Price increases, which are called into existence by an increase in the quantity of money, do not appear overnight. A certain amount of time passes before they appear. The additional quantity of money enters the economy at a certain point. It is only from there, step by step, that it is dispersed. It goes first to certain individuals in the economy only and to certain branches of production. As a result, in the beginning it raises the demand for certain goods and services only, not for all of them. Only later do the prices of other goods and services also rise. Foreign exchange quotations, however, are speculative rates of exchange—that is, they arise out of the transactions of business people, who, in their operations, consider not only the present but also potential future developments. Thus, the depreciation of the money becomes apparent relatively soon in the foreign exchange quotations on the Bourse—long before the prices of other goods and services are affected. . . .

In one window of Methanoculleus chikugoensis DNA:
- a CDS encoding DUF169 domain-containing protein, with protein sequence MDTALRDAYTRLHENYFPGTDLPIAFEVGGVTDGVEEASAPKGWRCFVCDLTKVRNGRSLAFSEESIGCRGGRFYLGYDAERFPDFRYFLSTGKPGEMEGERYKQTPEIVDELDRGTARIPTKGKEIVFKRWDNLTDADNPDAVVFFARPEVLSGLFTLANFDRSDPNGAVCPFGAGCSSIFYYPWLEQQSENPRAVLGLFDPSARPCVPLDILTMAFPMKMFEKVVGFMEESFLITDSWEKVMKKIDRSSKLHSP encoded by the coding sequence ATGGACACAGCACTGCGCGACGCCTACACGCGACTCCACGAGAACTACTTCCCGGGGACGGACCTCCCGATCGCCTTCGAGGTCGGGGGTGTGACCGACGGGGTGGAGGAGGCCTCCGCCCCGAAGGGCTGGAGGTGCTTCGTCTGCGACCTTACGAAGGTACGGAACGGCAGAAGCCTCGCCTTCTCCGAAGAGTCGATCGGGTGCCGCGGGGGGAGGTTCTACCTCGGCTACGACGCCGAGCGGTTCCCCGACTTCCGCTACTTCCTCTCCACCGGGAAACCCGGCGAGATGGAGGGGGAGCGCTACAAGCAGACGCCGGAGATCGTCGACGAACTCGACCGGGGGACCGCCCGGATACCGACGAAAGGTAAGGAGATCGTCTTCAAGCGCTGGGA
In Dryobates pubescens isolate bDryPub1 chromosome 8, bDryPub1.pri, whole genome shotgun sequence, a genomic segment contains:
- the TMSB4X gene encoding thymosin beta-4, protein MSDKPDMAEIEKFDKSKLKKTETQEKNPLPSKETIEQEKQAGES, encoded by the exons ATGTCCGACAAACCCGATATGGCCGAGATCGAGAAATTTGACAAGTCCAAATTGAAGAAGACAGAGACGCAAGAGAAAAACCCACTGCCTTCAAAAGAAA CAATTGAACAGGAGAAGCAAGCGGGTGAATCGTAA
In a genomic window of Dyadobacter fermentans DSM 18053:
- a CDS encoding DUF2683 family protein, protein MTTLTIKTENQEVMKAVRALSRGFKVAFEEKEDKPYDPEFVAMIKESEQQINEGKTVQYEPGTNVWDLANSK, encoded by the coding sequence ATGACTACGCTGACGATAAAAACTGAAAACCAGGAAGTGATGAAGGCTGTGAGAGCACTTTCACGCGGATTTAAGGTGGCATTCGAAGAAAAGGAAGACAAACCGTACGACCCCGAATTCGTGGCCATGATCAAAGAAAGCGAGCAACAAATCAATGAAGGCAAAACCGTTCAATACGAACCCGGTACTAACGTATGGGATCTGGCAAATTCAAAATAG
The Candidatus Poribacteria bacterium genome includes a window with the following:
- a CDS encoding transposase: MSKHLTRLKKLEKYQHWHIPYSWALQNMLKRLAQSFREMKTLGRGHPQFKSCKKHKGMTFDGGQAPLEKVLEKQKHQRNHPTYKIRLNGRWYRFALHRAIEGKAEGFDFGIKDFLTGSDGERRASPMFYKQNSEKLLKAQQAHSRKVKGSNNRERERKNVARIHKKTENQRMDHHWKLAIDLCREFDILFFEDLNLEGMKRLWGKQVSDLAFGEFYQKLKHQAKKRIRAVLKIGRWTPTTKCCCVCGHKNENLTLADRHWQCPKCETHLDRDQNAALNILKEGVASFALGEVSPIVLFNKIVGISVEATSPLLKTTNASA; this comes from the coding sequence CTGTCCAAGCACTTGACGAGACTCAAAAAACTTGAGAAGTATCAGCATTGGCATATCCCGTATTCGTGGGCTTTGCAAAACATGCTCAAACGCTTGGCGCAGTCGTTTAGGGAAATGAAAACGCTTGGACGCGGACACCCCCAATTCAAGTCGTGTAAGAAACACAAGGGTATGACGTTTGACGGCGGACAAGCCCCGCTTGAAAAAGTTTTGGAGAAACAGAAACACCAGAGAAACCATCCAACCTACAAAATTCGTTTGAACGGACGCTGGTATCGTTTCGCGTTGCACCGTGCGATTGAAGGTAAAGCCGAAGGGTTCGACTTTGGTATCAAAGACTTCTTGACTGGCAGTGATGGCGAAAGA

Now, there is one theory which seeks to explain the formation of foreign exchange rates by the balance of payments, rather than by a currency’s purchasing power. This theory makes a distinction in the depreciation of the money between the decline in the currency’s value on international markets and the reduction in its purchasing power domestically. It maintains that there is only a very slight connection between the two or, as many say, no connection at all. The exchange rate of foreign currencies is a result of the momentary balance of payments. If the payments going abroad rise without a corresponding increase in the payments coming into the country, or if the payments coming from abroad should decline without a corresponding reduction of the payments going out of the country, then foreign exchange rates must rise.